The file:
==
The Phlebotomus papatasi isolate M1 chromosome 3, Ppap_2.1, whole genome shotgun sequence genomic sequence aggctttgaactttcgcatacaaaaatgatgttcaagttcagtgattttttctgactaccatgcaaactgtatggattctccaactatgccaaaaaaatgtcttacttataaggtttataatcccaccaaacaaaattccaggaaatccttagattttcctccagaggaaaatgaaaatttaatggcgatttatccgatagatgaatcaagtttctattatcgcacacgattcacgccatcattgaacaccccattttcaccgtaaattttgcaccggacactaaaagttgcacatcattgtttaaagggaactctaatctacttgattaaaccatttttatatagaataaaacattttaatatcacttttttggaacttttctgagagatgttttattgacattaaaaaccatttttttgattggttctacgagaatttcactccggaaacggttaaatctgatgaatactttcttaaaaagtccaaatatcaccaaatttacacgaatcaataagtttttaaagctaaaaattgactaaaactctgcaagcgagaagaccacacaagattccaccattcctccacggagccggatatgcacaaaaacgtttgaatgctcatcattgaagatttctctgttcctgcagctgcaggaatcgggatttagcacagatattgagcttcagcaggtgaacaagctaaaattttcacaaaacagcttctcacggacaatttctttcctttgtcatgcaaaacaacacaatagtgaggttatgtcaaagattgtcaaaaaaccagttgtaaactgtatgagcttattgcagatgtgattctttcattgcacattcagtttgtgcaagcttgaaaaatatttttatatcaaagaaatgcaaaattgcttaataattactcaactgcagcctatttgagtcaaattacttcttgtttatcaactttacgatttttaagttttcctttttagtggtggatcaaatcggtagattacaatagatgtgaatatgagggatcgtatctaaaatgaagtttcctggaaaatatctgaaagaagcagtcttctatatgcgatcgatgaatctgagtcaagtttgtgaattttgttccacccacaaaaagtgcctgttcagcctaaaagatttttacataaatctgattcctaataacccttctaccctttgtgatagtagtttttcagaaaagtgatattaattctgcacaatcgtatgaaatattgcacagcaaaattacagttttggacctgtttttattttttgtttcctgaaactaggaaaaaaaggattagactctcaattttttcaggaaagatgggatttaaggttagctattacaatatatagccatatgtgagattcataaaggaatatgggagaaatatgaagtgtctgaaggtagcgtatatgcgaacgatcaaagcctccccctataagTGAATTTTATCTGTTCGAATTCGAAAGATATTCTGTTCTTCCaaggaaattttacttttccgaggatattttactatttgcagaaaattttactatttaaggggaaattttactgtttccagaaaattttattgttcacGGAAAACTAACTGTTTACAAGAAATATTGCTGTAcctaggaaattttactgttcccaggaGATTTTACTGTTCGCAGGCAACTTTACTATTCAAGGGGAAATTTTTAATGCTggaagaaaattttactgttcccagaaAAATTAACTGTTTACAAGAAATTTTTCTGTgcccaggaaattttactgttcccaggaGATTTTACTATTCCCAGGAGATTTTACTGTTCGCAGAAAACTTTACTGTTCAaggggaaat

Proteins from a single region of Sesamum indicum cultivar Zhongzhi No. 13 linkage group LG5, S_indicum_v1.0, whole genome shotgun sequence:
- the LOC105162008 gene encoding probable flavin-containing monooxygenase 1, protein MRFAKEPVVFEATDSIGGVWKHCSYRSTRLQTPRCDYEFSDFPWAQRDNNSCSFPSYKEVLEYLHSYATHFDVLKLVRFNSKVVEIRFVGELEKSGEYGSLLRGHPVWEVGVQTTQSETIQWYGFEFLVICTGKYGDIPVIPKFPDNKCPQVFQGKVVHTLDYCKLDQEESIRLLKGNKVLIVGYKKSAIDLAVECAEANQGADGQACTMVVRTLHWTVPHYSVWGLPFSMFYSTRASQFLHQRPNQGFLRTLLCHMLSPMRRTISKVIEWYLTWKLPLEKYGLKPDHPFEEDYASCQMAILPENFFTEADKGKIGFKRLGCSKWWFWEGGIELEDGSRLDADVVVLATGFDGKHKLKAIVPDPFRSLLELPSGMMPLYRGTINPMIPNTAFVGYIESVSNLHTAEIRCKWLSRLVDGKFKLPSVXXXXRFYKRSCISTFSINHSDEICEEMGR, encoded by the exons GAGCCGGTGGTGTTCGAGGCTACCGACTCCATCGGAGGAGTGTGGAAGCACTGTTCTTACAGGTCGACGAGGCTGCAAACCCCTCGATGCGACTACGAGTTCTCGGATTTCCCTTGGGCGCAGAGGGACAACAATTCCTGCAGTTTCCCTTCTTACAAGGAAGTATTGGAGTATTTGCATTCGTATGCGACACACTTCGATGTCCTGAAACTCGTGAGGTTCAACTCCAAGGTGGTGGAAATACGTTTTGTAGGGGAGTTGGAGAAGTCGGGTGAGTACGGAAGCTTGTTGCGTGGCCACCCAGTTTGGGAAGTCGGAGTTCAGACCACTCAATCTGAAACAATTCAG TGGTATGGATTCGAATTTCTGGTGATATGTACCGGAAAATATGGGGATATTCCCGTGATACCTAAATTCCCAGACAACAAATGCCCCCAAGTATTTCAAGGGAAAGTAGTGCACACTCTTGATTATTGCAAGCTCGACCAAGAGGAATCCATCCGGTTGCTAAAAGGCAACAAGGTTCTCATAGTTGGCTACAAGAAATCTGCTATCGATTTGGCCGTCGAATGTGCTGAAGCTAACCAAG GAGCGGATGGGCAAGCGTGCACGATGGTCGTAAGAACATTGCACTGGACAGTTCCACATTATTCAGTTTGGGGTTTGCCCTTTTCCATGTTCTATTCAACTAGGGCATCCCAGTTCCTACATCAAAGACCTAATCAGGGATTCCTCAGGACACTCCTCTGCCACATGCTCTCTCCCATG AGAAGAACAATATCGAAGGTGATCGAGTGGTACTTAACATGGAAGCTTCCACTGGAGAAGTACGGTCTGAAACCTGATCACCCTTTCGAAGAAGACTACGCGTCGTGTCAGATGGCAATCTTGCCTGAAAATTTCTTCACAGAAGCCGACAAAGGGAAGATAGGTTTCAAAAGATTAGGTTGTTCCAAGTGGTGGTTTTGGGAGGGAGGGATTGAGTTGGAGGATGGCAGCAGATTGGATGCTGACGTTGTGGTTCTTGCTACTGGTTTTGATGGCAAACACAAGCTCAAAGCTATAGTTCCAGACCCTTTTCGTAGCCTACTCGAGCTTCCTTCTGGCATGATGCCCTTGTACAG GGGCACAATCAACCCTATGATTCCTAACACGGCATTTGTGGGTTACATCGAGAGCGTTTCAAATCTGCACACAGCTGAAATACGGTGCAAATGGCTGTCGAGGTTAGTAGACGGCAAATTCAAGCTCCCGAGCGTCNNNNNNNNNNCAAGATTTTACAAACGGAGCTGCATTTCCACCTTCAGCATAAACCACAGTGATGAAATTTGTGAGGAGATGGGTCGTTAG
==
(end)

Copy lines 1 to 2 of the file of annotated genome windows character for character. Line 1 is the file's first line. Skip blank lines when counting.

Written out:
The Phlebotomus papatasi isolate M1 chromosome 3, Ppap_2.1, whole genome shotgun sequence genomic sequence aggctttgaactttcgcatacaaaaatgatgttcaagttcagtgattttttctgactaccatgcaaactgtatggattctccaactatgccaaaaaaatgtcttacttataaggtttataatcccaccaaacaaaattccaggaaatccttagattttcctccagaggaaaatgaaaatttaatggcgatttatccgatagatgaatcaagtttctattatcgcacacgattcacgccatcattgaacaccccattttcaccgtaaattttgcaccggacactaaaagttgcacatcattgtttaaagggaactctaatctacttgattaaaccatttttatatagaataaaacattttaatatcacttttttggaacttttctgagagatgttttattgacattaaaaaccatttttttgattggttctacgagaatttcactccggaaacggttaaatctgatgaatactttcttaaaaagtccaaatatcaccaaatttacacgaatcaataagtttttaaagctaaaaattgactaaaactctgcaagcgagaagaccacacaagattccaccattcctccacggagccggatatgcacaaaaacgtttgaatgctcatcattgaagatttctctgttcctgcagctgcaggaatcgggatttagcacagatattgagcttcagcaggtgaacaagctaaaattttcacaaaacagcttctcacggacaatttctttcctttgtcatgcaaaacaacacaatagtgaggttatgtcaaagattgtcaaaaaaccagttgtaaactgtatgagcttattgcagatgtgattctttcattgcacattcagtttgtgcaagcttgaaaaatatttttatatcaaagaaatgcaaaattgcttaataattactcaactgcagcctatttgagtcaaattacttcttgtttatcaactttacgatttttaagttttcctttttagtggtggatcaaatcggtagattacaatagatgtgaatatgagggatcgtatctaaaatgaagtttcctggaaaatatctgaaagaagcagtcttctatatgcgatcgatgaatctgagtcaagtttgtgaattttgttccacccacaaaaagtgcctgttcagcctaaaagatttttacataaatctgattcctaataacccttctaccctttgtgatagtagtttttcagaaaagtgatattaattctgcacaatcgtatgaaatattgcacagcaaaattacagttttggacctgtttttattttttgtttcctgaaactaggaaaaaaaggattagactctcaattttttcaggaaagatgggatttaaggttagctattacaatatatagccatatgtgagattcataaaggaatatgggagaaatatgaagtgtctgaaggtagcgtatatgcgaacgatcaaagcctccccctataagTGAATTTTATCTGTTCGAATTCGAAAGATATTCTGTTCTTCCaaggaaattttacttttccgaggatattttactatttgcagaaaattttactatttaaggggaaattttactgtttccagaaaattttattgttcacGGAAAACTAACTGTTTACAAGAAATATTGCTGTAcctaggaaattttactgttcccaggaGATTTTACTGTTCGCAGGCAACTTTACTATTCAAGGGGAAATTTTTAATGCTggaagaaaattttactgttcccagaaAAATTAACTGTTTACAAGAAATTTTTCTGTgcccaggaaattttactgttcccaggaGATTTTACTATTCCCAGGAGATTTTACTGTTCGCAGAAAACTTTACTGTTCAaggggaaat

Proteins from a single region of Sesamum indicum cultivar Zhongzhi No. 13 linkage group LG5, S_indicum_v1.0, whole genome shotgun sequence: